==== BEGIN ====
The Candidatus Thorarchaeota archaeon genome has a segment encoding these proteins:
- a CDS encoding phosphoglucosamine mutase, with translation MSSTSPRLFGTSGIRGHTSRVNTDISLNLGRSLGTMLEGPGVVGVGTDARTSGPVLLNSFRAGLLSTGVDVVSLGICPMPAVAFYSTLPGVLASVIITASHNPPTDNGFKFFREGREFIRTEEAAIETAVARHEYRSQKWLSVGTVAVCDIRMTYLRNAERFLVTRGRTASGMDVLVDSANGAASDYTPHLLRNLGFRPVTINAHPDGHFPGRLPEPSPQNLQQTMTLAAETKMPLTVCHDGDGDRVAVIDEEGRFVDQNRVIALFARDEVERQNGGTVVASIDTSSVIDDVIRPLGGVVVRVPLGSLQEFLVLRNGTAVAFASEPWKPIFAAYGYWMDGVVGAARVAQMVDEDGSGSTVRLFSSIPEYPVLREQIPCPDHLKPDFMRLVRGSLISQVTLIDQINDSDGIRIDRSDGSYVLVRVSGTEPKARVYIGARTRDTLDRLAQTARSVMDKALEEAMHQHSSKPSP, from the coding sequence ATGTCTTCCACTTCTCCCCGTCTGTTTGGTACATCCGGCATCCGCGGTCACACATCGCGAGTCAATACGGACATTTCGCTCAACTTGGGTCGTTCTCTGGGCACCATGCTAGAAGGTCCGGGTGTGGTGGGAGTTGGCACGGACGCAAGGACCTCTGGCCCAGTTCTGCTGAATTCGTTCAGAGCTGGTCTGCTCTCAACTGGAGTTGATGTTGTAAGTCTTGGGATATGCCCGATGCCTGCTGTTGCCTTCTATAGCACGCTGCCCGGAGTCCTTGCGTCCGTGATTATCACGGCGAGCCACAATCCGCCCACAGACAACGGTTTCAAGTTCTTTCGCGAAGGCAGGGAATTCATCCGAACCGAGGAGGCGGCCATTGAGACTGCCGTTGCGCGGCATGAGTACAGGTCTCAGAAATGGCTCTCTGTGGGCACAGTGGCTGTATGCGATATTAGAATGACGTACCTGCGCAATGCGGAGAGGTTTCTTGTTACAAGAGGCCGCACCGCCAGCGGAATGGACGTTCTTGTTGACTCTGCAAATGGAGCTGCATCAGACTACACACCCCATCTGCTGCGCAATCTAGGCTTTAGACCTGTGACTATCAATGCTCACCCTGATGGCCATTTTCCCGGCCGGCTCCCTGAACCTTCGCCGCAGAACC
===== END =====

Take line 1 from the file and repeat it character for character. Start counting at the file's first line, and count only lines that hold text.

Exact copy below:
The Candidatus Thorarchaeota archaeon genome has a segment encoding these proteins: